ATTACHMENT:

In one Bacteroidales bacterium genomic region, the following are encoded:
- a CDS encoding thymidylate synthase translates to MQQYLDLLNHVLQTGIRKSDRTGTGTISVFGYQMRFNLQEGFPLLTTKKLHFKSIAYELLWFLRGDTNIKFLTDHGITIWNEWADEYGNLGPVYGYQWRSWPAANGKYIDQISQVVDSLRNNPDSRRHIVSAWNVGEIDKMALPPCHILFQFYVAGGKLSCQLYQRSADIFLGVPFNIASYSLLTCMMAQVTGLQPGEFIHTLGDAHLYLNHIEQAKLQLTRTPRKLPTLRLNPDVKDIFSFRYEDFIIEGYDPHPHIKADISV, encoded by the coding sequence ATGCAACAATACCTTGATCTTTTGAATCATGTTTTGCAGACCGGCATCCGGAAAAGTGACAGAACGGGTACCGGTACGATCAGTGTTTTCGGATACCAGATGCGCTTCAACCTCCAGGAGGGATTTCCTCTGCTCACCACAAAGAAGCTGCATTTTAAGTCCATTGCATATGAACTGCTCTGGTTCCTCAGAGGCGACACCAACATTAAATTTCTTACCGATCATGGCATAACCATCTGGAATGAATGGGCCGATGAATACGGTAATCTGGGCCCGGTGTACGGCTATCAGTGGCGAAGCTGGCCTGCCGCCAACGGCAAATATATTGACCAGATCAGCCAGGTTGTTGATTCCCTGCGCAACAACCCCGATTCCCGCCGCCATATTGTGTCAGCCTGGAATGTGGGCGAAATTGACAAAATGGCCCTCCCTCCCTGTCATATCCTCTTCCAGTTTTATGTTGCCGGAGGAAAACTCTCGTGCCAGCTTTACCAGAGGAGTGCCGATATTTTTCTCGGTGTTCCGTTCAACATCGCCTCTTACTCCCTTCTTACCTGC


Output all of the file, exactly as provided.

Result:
In one Bacteroidales bacterium genomic region, the following are encoded:
- a CDS encoding thymidylate synthase translates to MQQYLDLLNHVLQTGIRKSDRTGTGTISVFGYQMRFNLQEGFPLLTTKKLHFKSIAYELLWFLRGDTNIKFLTDHGITIWNEWADEYGNLGPVYGYQWRSWPAANGKYIDQISQVVDSLRNNPDSRRHIVSAWNVGEIDKMALPPCHILFQFYVAGGKLSCQLYQRSADIFLGVPFNIASYSLLTCMMAQVTGLQPGEFIHTLGDAHLYLNHIEQAKLQLTRTPRKLPTLRLNPDVKDIFSFRYEDFIIEGYDPHPHIKADISV, encoded by the coding sequence ATGCAACAATACCTTGATCTTTTGAATCATGTTTTGCAGACCGGCATCCGGAAAAGTGACAGAACGGGTACCGGTACGATCAGTGTTTTCGGATACCAGATGCGCTTCAACCTCCAGGAGGGATTTCCTCTGCTCACCACAAAGAAGCTGCATTTTAAGTCCATTGCATATGAACTGCTCTGGTTCCTCAGAGGCGACACCAACATTAAATTTCTTACCGATCATGGCATAACCATCTGGAATGAATGGGCCGATGAATACGGTAATCTGGGCCCGGTGTACGGCTATCAGTGGCGAAGCTGGCCTGCCGCCAACGGCAAATATATTGACCAGATCAGCCAGGTTGTTGATTCCCTGCGCAACAACCCCGATTCCCGCCGCCATATTGTGTCAGCCTGGAATGTGGGCGAAATTGACAAAATGGCCCTCCCTCCCTGTCATATCCTCTTCCAGTTTTATGTTGCCGGAGGAAAACTCTCGTGCCAGCTTTACCAGAGGAGTGCCGATATTTTTCTCGGTGTTCCGTTCAACATCGCCTCTTACTCCCTTCTTACCTGC